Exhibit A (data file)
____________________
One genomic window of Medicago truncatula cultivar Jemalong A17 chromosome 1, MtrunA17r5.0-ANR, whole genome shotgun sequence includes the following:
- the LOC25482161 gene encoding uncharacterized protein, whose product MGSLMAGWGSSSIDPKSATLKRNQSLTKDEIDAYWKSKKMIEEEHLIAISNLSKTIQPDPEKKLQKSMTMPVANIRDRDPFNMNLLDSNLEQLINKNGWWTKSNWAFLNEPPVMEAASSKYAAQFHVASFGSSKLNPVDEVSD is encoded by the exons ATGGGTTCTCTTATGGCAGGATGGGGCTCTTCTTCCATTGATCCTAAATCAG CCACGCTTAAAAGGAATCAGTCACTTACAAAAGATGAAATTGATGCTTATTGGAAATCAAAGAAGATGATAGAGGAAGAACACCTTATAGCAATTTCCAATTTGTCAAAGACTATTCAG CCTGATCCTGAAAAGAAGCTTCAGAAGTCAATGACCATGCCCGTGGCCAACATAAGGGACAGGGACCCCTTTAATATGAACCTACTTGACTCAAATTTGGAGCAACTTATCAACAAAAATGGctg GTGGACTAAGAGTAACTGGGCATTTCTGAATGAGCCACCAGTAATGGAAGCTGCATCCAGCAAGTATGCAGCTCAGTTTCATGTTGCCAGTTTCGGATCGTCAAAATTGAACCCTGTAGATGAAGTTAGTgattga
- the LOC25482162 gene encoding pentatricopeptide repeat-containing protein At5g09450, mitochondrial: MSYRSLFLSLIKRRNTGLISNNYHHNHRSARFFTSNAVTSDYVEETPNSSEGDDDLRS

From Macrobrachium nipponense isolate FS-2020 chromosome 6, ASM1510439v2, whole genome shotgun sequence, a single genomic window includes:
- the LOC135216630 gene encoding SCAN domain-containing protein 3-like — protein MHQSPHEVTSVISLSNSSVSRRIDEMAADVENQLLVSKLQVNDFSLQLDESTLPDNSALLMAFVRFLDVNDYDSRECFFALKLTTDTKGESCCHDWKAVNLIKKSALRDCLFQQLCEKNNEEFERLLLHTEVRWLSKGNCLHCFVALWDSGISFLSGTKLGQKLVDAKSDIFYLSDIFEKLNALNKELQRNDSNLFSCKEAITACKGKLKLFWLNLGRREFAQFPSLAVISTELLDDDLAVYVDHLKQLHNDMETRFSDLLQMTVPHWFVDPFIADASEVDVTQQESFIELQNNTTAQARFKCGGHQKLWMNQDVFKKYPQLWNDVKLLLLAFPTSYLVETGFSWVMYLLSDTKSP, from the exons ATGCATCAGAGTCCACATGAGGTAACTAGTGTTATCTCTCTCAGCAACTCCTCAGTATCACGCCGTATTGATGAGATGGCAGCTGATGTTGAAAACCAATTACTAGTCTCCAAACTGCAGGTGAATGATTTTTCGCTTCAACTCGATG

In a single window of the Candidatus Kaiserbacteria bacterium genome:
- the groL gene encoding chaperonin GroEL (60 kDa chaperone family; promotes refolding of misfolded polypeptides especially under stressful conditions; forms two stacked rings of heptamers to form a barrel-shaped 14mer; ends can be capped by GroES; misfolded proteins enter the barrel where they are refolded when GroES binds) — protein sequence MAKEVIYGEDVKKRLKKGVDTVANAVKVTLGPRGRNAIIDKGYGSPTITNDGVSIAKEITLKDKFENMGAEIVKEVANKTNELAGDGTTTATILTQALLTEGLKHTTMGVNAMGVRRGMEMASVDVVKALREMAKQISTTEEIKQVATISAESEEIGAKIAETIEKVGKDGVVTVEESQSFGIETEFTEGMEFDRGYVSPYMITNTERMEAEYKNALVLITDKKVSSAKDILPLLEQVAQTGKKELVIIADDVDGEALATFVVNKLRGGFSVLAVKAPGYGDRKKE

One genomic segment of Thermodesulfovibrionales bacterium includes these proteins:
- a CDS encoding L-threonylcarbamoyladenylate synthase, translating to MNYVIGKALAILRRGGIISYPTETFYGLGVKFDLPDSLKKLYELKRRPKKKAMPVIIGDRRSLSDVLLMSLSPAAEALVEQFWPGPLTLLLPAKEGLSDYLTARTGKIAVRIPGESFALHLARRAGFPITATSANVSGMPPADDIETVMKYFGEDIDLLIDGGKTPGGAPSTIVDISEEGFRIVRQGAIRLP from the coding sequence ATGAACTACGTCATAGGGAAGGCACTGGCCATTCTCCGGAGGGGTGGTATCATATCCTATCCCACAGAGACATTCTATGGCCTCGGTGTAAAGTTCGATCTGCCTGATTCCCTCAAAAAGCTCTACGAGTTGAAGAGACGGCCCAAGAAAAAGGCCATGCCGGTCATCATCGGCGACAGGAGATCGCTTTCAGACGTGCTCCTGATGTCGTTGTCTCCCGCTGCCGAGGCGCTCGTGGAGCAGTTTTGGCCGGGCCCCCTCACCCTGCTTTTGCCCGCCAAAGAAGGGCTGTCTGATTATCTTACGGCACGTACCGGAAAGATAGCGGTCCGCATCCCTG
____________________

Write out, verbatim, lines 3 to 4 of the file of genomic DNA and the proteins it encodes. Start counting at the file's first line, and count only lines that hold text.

- the LOC25482162 gene encoding pentatricopeptide repeat-containing protein At5g09450, mitochondrial: MSYRSLFLSLIKRRNTGLISNNYHHNHRSARFFTSNAVTSDYVEETPNSSEGDDDLRS

From Macrobrachium nipponense isolate FS-2020 chromosome 6, ASM1510439v2, whole genome shotgun sequence, a single genomic window includes: